Connections 12.04.2022: Seeking Peace

Romans 15:4-13

There are several different ways to “name” the four traditional weeks of Advent as we move closer to the celebration of Jesus’s birth. The most familiar is probably the quartet of Hope, Peace, Joy, and Love. My brain loves a good theme, and in this season, without even trying, I tend to pick up the threads of Advent in every reading, every song, every experience. At this time of year, I see threads of Hope, Peace, Joy, and Love everywhere.

This month’s lessons in Connections do not cover the Scriptures we might expect from the Gospels during this season; instead, we observe Advent as we learn from the Apostle Paul and the early church. Even before the tradition of the four Advent Sundays was a “thing,” Hope, Peace, Joy, and Love were part of the life of the community of Christians in Rome. They find hope in the scriptures (v. 4), in Jesus “the root of Jesse” (v. 12), and “by the power of the Holy Spirit” (v. 13). They answer the call to “Rejoice” and “Praise the Lord” (vv. 10-11). The Apostle Paul doesn’t say the word love, but I see love in the “steadfastness and encouragement” (vv. 4-5) that the people receive from God and share with one another.

Hope, Joy, and Love are all present and active in the life of the congregation in Rome. But in this second week of Advent, the presence of Peace is our focal point, and it too threads through this text. I see Peace in the way the people are “living in harmony with one another” (v. 5) and glorifying God “in one voice” (v. 6). It is in the way the people “welcome one another… just as Christ has welcomed you” (v. 7) and it is even in their very act of believing (v. 13).

In this time in history, in our own modern world, war and anger and violence and hate seem to be everywhere—just as, perhaps, they have always been. The presence of Peace feels more like hide-and-seek than a fulfilled promise or a joyful hope. Peace raises more questions than it answers—perhaps it always has. How do we live in harmony with people who insist upon hate? How do we demand peace from politicians (and pastors!) who relentlessly stoke anger and then post “thoughts and prayers” when inevitable violence follows? How can we practice unity toward those with whom we never interact, with whom we do not agree, with whom we cannot relate?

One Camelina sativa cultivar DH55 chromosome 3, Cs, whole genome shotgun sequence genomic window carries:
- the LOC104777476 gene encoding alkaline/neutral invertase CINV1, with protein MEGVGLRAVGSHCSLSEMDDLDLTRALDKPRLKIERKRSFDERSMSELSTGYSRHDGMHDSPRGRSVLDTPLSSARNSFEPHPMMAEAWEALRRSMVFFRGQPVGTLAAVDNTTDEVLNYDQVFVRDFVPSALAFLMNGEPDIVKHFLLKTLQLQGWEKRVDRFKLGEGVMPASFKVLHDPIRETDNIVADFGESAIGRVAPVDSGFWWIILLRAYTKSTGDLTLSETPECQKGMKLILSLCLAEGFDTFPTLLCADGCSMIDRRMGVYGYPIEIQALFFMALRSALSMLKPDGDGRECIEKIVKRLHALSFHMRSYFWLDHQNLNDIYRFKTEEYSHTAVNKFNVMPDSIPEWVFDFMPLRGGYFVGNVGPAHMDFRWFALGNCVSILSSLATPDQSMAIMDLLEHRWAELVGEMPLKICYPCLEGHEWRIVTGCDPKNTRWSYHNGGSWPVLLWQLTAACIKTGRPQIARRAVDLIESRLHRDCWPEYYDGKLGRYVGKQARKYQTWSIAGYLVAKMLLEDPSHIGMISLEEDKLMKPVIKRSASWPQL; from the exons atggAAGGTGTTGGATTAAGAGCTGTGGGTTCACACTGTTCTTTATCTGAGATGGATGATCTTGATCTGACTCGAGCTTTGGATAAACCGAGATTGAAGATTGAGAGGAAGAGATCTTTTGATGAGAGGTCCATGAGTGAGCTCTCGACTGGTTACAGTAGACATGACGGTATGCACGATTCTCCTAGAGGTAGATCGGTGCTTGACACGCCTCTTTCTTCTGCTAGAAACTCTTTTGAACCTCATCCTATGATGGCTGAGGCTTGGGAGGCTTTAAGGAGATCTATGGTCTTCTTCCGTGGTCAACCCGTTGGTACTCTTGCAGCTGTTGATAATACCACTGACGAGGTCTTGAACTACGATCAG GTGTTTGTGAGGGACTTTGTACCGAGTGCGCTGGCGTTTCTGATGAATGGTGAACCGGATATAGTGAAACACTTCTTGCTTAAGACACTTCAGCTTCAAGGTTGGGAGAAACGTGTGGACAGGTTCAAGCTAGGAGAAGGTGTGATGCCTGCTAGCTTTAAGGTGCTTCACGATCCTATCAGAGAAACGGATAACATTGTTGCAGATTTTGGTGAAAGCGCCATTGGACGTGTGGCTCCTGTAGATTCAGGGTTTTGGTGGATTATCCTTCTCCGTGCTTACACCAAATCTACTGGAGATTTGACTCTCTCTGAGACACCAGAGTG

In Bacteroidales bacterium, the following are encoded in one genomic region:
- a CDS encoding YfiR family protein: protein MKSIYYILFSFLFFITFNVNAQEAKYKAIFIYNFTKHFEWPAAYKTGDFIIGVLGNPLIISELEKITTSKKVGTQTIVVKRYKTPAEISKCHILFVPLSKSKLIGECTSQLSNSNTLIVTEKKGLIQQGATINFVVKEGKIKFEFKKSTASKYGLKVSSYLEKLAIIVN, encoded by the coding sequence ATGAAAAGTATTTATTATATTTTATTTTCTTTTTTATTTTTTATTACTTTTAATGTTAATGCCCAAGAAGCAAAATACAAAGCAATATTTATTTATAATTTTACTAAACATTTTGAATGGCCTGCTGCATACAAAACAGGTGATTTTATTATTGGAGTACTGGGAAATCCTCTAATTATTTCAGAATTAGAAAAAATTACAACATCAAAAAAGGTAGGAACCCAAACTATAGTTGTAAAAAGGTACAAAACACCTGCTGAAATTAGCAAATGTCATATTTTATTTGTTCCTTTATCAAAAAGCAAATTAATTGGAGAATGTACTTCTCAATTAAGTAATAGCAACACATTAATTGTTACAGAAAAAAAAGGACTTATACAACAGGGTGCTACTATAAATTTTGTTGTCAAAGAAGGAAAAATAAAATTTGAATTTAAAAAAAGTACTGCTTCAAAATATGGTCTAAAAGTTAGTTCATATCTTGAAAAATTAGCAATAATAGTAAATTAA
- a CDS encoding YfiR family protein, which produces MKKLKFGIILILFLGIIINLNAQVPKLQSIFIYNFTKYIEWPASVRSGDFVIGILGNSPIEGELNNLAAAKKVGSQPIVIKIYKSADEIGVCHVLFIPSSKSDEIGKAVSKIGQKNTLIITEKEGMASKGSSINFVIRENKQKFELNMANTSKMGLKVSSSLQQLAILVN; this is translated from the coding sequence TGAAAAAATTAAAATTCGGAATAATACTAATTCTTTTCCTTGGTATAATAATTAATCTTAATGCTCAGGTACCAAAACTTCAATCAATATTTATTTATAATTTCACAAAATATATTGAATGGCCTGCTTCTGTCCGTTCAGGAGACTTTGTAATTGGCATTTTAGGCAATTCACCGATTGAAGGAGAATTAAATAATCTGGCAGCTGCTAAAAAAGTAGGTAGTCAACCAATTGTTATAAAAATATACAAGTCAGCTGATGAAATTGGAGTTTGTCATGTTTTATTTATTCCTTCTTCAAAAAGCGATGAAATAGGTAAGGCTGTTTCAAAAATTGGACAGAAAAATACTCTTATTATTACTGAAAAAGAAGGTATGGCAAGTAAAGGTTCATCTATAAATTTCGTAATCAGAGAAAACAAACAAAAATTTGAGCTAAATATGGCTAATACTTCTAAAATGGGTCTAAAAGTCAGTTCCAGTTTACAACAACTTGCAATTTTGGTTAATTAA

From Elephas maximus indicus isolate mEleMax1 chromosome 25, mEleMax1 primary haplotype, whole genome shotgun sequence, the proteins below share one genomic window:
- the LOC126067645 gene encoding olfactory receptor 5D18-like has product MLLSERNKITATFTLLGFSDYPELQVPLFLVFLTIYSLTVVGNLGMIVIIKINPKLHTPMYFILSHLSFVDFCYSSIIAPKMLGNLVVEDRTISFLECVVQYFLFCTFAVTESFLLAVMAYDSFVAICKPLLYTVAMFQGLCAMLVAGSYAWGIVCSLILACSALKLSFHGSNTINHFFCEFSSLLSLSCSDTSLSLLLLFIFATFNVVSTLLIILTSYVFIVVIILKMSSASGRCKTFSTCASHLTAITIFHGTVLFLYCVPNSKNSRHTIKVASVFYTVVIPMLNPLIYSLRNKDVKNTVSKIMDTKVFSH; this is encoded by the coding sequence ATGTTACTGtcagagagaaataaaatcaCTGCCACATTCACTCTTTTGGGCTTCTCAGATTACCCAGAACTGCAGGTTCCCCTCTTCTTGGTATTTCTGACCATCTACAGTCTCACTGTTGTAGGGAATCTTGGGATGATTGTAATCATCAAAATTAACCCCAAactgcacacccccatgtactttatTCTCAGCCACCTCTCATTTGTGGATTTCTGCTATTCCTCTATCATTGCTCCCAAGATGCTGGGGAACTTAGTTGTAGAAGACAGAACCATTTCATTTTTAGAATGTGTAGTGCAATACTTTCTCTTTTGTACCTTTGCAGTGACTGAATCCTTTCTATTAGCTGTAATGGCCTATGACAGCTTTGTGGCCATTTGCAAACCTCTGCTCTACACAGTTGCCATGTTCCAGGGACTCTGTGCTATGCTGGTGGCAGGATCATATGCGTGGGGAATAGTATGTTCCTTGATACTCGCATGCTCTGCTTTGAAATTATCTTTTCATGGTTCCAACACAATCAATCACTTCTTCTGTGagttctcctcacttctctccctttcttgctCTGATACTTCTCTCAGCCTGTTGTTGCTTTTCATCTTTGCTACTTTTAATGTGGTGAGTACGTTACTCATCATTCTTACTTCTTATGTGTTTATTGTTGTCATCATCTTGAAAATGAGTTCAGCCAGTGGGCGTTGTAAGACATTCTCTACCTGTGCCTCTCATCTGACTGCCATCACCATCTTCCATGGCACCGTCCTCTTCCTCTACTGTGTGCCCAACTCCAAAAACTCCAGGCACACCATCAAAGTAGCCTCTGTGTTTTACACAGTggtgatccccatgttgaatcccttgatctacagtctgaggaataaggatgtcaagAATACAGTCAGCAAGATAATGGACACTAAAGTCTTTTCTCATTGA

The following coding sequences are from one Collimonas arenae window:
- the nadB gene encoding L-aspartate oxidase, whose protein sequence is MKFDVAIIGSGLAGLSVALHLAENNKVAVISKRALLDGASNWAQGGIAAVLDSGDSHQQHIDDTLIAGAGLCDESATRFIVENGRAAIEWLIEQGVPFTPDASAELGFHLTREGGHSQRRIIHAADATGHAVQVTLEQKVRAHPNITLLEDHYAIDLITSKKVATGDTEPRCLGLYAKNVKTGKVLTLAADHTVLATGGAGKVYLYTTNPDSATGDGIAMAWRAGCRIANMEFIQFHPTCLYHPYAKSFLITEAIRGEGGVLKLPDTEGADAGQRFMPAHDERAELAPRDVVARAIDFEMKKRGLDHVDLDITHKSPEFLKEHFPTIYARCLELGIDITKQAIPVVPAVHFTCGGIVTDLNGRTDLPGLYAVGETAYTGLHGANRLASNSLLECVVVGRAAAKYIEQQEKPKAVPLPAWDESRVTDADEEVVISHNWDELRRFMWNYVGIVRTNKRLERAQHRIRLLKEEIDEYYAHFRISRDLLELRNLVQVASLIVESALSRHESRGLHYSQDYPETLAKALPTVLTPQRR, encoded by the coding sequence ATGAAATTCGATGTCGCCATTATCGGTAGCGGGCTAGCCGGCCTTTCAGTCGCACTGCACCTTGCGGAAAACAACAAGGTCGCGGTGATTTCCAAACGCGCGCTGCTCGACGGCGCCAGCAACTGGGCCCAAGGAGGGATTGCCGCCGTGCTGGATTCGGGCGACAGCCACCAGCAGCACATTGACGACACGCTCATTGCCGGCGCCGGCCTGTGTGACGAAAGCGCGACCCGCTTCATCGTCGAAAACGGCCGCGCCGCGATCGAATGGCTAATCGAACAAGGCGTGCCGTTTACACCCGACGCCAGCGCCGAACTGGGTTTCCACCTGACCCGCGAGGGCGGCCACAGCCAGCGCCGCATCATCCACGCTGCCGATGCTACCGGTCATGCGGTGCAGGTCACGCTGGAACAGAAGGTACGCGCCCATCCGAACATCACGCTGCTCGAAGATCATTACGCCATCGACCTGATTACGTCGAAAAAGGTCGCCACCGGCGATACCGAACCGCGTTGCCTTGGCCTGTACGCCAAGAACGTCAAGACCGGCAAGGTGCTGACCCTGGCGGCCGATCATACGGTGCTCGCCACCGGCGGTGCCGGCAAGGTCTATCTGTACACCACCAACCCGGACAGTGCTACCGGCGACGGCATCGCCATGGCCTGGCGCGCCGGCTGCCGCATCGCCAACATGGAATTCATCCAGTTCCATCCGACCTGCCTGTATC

I don’t know the answers. I don’t know if there are answers. But I know we must keep seeking the thread of Peace everywhere, especially when it seems most hidden. I know we must keep believing in the God of hope, so that we can continue to believe in the possibility of peace with one another.


  • Advent is a time of expectation as we celebrate the birth of Jesus, and it is also a time of yearning as we await Jesus’s return and the fullness of God’s Kingdom. How are you experiencing Hope, Joy, Love, and especially Peace during this season? Where are you searching for these Advent threads?
  • How are you yearning for Peace that is not yet present in your life, your family, your church, or our world?
  • Examine this week’s Scripture carefully, looking for the threads of peace. How does Paul encourage the church at Rome to experience and express peace? What does peace have to do with harmony, unity, and welcoming one another? How did Jesus model all these? How do we emulate his example in our churches and communities (or do we?)?
  • Romans 15:13 relates peace to belief; Paul prays that God may “fill you with all joy and peace in believing, so that you may abound in hope.” How do you experience peace in your believing? We all have times of questioning and doubting and even stepping away from belief; how do you hold on to peace even when you struggle to believe?
  • Paul also relates peace to hope. How does pursuing peace—in your own heart, and in the world around you—help you to “abound in hope”?

Nikki Finkelstein-Blair is the lead editor of Connections. She is a graduate of Samford University and Central Baptist Theological Seminary, and as a military spouse has had nine (at last count) different hometowns in the past 20 years. She and her husband Scott and sons Sam and Levi live in the Washington D.C. area. In recent years, Nikki has written Smyth & Helwys curricula as well as devotionals for and Baptist Women in Ministry. She weaves clergy stoles, knits almost anything, and dreams of making her dreadful novel drafts into readable books. She blogs about faith and making things at


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